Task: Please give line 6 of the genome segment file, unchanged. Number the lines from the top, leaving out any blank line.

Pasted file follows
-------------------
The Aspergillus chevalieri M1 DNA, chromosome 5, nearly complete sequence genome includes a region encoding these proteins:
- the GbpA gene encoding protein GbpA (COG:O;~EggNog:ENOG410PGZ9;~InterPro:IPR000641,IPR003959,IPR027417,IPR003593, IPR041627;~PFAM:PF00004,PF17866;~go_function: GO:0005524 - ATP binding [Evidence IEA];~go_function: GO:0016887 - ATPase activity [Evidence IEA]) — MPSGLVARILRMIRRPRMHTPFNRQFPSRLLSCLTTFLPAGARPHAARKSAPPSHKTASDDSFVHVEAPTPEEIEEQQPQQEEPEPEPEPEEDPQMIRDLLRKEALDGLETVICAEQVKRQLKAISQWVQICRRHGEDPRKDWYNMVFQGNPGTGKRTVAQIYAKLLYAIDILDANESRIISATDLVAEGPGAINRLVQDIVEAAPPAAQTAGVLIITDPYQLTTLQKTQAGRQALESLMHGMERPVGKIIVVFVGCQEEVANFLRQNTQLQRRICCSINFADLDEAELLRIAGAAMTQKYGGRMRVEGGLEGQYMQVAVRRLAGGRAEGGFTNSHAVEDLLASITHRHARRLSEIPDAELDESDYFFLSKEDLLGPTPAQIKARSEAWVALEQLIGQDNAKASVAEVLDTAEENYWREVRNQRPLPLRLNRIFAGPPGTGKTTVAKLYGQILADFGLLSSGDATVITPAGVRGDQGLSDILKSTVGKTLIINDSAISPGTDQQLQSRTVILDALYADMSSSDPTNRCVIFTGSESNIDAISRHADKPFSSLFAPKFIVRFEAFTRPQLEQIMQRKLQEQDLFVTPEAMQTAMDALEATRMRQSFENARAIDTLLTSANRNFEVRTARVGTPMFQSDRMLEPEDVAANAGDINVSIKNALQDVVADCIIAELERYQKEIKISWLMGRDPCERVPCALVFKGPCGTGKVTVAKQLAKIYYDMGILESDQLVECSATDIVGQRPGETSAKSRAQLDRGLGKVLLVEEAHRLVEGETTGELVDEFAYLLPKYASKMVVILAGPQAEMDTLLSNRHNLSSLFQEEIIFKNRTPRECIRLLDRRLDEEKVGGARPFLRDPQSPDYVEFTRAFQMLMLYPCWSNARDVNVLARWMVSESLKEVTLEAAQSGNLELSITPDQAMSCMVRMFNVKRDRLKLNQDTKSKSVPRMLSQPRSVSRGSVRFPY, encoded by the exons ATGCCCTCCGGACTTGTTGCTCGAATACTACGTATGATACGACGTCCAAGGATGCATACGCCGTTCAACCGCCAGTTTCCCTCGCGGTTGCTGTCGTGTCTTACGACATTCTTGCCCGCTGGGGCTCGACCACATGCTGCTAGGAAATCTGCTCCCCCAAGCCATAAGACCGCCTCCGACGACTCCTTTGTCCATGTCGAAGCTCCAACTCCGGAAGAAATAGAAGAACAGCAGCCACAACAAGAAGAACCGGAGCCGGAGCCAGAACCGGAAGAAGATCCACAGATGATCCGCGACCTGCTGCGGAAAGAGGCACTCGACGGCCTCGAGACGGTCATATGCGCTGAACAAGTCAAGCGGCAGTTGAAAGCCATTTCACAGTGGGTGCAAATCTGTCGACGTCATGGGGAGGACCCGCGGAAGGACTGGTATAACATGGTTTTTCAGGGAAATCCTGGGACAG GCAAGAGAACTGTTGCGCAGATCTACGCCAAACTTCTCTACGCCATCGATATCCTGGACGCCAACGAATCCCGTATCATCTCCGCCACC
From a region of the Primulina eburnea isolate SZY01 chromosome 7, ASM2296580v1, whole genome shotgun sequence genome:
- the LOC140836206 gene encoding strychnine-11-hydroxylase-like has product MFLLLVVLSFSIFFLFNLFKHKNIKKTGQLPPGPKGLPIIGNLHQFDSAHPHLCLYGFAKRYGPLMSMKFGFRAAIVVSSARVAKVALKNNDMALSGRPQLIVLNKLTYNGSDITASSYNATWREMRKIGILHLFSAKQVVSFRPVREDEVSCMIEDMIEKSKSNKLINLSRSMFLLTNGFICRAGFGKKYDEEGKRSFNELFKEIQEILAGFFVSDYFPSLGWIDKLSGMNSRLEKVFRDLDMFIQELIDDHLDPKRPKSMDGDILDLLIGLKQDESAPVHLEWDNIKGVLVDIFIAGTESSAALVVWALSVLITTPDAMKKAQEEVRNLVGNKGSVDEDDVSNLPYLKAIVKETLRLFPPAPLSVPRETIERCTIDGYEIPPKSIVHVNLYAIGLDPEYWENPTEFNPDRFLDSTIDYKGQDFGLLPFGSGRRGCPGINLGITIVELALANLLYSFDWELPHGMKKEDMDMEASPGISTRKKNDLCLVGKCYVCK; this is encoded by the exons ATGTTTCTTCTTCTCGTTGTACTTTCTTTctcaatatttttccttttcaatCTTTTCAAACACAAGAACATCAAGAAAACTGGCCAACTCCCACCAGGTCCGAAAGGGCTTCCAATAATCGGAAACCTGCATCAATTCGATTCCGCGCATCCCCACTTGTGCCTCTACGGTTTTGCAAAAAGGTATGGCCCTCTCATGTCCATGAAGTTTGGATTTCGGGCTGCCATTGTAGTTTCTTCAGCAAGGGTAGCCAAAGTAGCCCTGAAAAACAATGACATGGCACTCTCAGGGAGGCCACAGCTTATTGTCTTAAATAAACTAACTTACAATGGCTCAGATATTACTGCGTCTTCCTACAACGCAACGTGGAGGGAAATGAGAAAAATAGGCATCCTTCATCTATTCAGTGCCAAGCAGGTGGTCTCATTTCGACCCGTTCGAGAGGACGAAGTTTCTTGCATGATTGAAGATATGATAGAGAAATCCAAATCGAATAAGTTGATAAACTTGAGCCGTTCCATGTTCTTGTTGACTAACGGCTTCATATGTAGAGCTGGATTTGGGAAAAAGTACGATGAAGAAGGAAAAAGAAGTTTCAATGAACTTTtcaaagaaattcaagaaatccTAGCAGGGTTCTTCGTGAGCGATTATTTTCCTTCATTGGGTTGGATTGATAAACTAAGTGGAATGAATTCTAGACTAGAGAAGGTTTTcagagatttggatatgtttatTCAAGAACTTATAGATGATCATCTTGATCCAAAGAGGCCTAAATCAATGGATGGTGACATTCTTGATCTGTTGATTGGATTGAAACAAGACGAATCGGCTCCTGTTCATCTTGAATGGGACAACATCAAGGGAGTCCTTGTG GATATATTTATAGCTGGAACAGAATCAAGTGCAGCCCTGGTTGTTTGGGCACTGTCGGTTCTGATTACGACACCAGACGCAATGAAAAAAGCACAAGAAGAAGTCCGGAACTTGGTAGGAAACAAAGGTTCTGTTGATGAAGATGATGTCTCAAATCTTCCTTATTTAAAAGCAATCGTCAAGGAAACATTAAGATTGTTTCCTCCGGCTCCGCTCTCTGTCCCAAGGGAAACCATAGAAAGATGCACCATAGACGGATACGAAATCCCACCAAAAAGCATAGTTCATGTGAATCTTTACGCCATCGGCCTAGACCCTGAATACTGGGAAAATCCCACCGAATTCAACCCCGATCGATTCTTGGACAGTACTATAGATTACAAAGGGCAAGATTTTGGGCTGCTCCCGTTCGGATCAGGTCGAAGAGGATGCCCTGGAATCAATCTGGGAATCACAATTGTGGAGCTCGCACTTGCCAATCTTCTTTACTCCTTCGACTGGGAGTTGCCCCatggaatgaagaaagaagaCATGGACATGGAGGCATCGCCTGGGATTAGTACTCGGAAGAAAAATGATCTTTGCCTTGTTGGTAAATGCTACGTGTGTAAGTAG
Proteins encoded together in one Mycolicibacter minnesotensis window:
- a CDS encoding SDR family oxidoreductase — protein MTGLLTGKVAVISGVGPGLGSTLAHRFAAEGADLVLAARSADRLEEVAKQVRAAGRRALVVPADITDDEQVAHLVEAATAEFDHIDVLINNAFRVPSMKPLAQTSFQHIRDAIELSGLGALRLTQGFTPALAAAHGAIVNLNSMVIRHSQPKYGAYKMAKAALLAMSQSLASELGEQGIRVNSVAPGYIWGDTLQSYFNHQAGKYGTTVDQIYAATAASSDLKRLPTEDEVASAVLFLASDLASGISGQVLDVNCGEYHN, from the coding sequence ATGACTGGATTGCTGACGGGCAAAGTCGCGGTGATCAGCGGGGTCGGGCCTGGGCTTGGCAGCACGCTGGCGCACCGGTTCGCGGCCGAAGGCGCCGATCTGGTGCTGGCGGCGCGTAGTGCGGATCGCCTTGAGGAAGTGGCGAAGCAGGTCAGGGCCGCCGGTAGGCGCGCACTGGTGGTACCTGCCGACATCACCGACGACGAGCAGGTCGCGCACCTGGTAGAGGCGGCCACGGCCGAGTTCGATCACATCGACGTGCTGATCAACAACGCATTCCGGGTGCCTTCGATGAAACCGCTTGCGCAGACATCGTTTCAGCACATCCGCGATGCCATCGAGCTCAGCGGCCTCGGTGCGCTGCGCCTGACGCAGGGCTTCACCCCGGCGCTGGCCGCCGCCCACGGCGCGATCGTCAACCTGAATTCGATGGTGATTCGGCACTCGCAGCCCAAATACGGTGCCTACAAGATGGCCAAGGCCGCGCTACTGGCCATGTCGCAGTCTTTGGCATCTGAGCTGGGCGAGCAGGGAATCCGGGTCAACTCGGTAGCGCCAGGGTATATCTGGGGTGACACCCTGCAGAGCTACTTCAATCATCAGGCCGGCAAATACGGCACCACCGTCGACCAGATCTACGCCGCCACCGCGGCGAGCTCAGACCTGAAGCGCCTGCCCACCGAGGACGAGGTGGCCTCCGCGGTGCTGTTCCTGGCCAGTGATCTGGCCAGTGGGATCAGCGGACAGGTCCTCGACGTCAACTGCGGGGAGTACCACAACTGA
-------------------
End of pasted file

- a CDS encoding SDR family oxidoreductase — protein MTGLLTGKVAVISGVGPGLGSTLAHRFAAEGADLVLAARSADRLEEVAKQVRAAGRRALVVPADITDDEQVAHLVEAATAEFDHIDVLINNAFRVPSMKPLAQTSFQHIRDAIELSGLGALRLTQGFTPALAAAHGAIVNLNSMVIRHSQPKYGAYKMAKAALLAMSQSLASELGEQGIRVNSVAPGYIWGDTLQSYFNHQAGKYGTTVDQIYAATAASSDLKRLPTEDEVASAVLFLASDLASGISGQVLDVNCGEYHN, from the coding sequence ATGACTGGATTGCTGACGGGCAAAGTCGCGGTGATCAGCGGGGTCGGGCCTGGGCTTGGCAGCACGCTGGCGCACCGGTTCGCGGCCGAAGGCGCCGATCTGGTGCTGGCGGCGCGTAGTGCGGATCGCCTTGAGGAAGTGGCGAAGCAGGTCAGGGCCGCCGGTAGGCGCGCACTGGTGGTACCTGCCGACATCACCGACGACGAGCAGGTCGCGCACCTGGTAGAGGCGGCCACGGCCGAGTTCGATCACATCGACGTGCTGATCAACAACGCATTCCGGGTGCCTTCGATGAAACCGCTTGCGCAGACATCGTTTCAGCACATCCGCGATGCCATCGAGCTCAGCGGCCTCGGTGCGCTGCGCCTGACGCAGGGCTTCACCCCGGCGCTGGCCGCCGCCCACGGCGCGATCGTCAACCTGAATTCGATGGTGATTCGGCACTCGCAGCCCAAATACGGTGCCTACAAGATGGCCAAGGCCGCGCTACTGGCCATGTCGCAGTCTTTGGCATCTGAGCTGGGCGAGCAGGGAATCCGGGTCAACTCGGTAGCGCCAGGGTATATCTGGGGTGACACCCTGCAGAGCTACTTCAATCATCAGGCCGGCAAATACGGCACCACCGTCGACCAGATCTACGCCGCCACCGCGGCGAGCTCAGACCTGAAGCGCCTGCCCACCGAGGACGAGGTGGCCTCCGCGGTGCTGTTCCTGGCCAGTGATCTGGCCAGTGGGATCAGCGGACAGGTCCTCGACGTCAACTGCGGGGAGTACCACAACTGA